Ms Kouser is 32-year-old married woman and a mother of two. She is been in the business of making soccer balls for eight years. She makes balls in different sizes and sells them in her community and the local market. She is famous in her town for providing good quality products. She earns enough to meet the expenses of her family members. Kouser is contributing much of the family income, as her husband’s income is not sufficient by itself to meet the needs of the family members. She is able to provide them with good quality food, education and clothing. In order to improve her business, she contacted a Kashf Foundation business development officer for a loan of Rs. 25,000. The loan proceeds will be used to buy an additional sewing machine, as she is engaging many other women to assist her in completing orders on time, and to buy raw materials such as rubber bladders and leather covers in large quantities, in order to serve more customers without delay. She is hoping to increase her sales, which will ultimately help in generating more cash. She dreams of expanding her business and desires to use the part of profits for her children’s education.
About Kashf Foundation
Kashf Foundation is one of the leading microfinance providers in Pakistan, focused on expanding financial access for poor women across the country. The organization’s economic empowerment program has grown from 913 clients in 1999 to 284,653 clients as of May 2012, with a current outstanding portfolio of US$32 million.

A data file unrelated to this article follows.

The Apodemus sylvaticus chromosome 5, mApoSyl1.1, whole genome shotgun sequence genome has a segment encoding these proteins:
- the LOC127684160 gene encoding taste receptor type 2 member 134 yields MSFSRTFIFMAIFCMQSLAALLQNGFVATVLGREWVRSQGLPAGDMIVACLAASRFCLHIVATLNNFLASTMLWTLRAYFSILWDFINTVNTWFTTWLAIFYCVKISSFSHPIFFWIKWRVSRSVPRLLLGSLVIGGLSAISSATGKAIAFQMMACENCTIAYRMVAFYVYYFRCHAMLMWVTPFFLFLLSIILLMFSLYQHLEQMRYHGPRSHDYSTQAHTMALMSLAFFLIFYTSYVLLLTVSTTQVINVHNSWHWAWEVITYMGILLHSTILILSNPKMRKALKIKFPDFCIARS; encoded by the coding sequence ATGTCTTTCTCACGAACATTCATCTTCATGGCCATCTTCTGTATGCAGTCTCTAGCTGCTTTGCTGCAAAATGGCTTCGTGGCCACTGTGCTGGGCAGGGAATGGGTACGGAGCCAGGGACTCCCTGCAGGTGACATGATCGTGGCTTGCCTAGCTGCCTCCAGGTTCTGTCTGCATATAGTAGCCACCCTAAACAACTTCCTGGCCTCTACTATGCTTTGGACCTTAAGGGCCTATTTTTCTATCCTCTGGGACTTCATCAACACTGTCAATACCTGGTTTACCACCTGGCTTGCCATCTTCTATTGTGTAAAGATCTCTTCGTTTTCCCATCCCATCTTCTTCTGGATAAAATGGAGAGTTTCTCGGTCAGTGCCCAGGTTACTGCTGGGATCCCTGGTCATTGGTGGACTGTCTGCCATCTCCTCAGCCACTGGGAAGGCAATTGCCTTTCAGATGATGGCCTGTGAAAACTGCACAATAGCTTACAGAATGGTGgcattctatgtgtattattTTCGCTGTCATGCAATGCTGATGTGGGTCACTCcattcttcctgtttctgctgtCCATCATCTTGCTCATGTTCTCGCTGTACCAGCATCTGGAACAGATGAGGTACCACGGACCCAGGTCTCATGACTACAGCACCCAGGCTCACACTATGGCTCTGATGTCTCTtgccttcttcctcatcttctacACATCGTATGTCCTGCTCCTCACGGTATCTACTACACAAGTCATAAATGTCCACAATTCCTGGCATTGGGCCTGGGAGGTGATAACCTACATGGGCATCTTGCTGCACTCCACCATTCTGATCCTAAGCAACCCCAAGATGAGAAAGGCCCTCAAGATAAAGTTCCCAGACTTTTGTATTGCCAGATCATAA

Kashf has trained over 227,000 clients in basic financial literacy and systemized financial education since 2010, in addition to providing training in gender justice and empowerment to over 12,500 participants since 2011. This group includes clients, their husbands and adolescent boys in their communities.
Over the past 16 years, Kashf has disbursed an estimated 2 million loans. Today, it operates in 16 districts in Punjab province and 1 district in Sindh province through a network of 157 branches. It plans to open 19 new branches to cover all four of Pakistan’s provinces.
A loan of $275 helped Kouser to buy an additional sewing machine and large quantities of raw materials for making soccer balls, such as rubber bladders and leather covers, in order to engage other women to help in her business.